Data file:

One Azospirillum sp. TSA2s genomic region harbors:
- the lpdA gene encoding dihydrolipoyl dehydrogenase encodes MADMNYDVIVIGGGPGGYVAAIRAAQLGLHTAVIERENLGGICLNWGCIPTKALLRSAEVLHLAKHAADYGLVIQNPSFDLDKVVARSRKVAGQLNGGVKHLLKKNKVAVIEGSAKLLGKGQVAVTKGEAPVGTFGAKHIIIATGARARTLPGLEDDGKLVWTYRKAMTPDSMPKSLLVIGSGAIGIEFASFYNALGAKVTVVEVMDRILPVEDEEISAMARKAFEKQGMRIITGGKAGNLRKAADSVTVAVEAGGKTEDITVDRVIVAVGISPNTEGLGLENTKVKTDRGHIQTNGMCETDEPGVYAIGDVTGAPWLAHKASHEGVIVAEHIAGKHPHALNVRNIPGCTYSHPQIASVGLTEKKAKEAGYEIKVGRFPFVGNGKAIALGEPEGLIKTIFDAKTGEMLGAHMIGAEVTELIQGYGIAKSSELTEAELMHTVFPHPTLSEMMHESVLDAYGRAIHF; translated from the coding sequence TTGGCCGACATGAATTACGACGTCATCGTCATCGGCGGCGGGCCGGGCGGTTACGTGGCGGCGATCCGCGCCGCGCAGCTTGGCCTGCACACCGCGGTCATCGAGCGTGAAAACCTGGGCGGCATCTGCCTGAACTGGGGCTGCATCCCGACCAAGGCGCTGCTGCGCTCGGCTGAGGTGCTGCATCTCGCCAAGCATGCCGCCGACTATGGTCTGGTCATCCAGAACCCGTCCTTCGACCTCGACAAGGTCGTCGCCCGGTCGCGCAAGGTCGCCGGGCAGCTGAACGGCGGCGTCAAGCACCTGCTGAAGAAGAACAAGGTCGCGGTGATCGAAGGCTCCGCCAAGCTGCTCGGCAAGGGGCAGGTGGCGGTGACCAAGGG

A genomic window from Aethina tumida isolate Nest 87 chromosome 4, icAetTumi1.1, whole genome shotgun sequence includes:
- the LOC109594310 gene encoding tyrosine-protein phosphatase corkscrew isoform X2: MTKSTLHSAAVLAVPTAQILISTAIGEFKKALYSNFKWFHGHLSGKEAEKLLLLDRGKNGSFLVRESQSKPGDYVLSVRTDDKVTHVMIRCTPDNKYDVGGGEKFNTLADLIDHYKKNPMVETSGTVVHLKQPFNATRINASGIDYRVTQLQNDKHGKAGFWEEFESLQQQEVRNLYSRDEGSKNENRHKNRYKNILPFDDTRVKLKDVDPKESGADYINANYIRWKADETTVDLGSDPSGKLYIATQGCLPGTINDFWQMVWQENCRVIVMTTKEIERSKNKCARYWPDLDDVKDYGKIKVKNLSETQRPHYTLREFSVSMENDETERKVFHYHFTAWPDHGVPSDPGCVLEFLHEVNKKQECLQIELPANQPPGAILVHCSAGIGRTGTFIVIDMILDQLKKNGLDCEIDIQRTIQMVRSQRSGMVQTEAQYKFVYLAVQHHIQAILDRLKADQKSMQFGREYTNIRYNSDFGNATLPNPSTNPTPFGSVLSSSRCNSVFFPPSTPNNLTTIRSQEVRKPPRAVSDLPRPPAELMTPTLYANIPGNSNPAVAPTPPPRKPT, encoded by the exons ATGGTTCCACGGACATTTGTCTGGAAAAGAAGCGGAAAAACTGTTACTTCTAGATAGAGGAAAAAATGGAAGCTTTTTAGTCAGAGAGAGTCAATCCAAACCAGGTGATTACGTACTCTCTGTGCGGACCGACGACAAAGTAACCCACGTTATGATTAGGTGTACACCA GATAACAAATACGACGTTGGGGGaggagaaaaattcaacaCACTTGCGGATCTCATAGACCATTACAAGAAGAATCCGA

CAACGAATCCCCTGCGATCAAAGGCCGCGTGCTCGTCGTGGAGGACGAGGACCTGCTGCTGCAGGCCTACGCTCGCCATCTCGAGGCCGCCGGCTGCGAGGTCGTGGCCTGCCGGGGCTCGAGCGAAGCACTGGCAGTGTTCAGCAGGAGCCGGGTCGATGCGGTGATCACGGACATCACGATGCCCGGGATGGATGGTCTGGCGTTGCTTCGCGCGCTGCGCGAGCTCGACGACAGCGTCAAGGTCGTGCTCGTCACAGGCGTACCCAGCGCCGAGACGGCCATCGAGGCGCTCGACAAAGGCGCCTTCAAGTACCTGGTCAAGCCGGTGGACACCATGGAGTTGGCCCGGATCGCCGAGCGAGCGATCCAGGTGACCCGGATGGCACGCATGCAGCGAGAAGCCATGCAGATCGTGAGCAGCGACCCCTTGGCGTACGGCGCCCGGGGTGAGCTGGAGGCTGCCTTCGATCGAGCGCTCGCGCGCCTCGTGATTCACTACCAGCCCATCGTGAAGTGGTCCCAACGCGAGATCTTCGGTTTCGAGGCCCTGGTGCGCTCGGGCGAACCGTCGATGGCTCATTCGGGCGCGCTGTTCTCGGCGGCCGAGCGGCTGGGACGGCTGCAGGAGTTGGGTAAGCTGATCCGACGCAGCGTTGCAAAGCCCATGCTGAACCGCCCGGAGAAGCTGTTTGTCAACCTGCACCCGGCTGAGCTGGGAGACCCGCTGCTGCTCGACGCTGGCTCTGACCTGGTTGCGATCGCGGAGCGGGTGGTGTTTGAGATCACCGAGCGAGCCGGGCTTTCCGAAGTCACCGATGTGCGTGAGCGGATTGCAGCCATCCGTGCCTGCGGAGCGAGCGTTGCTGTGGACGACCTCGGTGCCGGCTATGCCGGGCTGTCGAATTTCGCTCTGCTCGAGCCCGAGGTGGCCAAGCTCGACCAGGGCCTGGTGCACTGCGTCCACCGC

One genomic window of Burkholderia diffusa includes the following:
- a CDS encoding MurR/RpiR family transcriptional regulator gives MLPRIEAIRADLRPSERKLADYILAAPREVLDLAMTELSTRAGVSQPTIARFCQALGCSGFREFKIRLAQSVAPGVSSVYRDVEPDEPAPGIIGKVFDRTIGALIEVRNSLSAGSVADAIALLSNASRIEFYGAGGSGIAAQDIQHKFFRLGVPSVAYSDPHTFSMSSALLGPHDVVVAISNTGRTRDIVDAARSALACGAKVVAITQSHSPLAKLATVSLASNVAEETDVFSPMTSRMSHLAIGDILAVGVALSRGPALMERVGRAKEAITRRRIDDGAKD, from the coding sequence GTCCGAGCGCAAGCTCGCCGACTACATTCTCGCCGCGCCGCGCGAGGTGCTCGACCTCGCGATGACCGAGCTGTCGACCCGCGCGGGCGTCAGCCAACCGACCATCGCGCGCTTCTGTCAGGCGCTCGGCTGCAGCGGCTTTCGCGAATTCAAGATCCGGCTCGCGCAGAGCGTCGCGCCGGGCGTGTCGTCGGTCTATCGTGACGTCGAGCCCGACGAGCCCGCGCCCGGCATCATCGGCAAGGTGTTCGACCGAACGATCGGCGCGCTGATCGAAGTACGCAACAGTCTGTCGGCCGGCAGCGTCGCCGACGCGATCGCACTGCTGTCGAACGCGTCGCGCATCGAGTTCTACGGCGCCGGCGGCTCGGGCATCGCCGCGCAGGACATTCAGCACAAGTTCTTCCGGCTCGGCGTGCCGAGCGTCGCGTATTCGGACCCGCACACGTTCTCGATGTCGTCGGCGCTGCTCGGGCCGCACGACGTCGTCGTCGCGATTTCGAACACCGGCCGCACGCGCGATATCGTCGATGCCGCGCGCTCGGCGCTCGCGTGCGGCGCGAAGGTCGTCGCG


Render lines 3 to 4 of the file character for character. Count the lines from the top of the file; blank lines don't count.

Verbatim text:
A genomic window from Aethina tumida isolate Nest 87 chromosome 4, icAetTumi1.1, whole genome shotgun sequence includes:
- the LOC109594310 gene encoding tyrosine-protein phosphatase corkscrew isoform X2: MTKSTLHSAAVLAVPTAQILISTAIGEFKKALYSNFKWFHGHLSGKEAEKLLLLDRGKNGSFLVRESQSKPGDYVLSVRTDDKVTHVMIRCTPDNKYDVGGGEKFNTLADLIDHYKKNPMVETSGTVVHLKQPFNATRINASGIDYRVTQLQNDKHGKAGFWEEFESLQQQEVRNLYSRDEGSKNENRHKNRYKNILPFDDTRVKLKDVDPKESGADYINANYIRWKADETTVDLGSDPSGKLYIATQGCLPGTINDFWQMVWQENCRVIVMTTKEIERSKNKCARYWPDLDDVKDYGKIKVKNLSETQRPHYTLREFSVSMENDETERKVFHYHFTAWPDHGVPSDPGCVLEFLHEVNKKQECLQIELPANQPPGAILVHCSAGIGRTGTFIVIDMILDQLKKNGLDCEIDIQRTIQMVRSQRSGMVQTEAQYKFVYLAVQHHIQAILDRLKADQKSMQFGREYTNIRYNSDFGNATLPNPSTNPTPFGSVLSSSRCNSVFFPPSTPNNLTTIRSQEVRKPPRAVSDLPRPPAELMTPTLYANIPGNSNPAVAPTPPPRKPT, encoded by the exons ATGGTTCCACGGACATTTGTCTGGAAAAGAAGCGGAAAAACTGTTACTTCTAGATAGAGGAAAAAATGGAAGCTTTTTAGTCAGAGAGAGTCAATCCAAACCAGGTGATTACGTACTCTCTGTGCGGACCGACGACAAAGTAACCCACGTTATGATTAGGTGTACACCA GATAACAAATACGACGTTGGGGGaggagaaaaattcaacaCACTTGCGGATCTCATAGACCATTACAAGAAGAATCCGA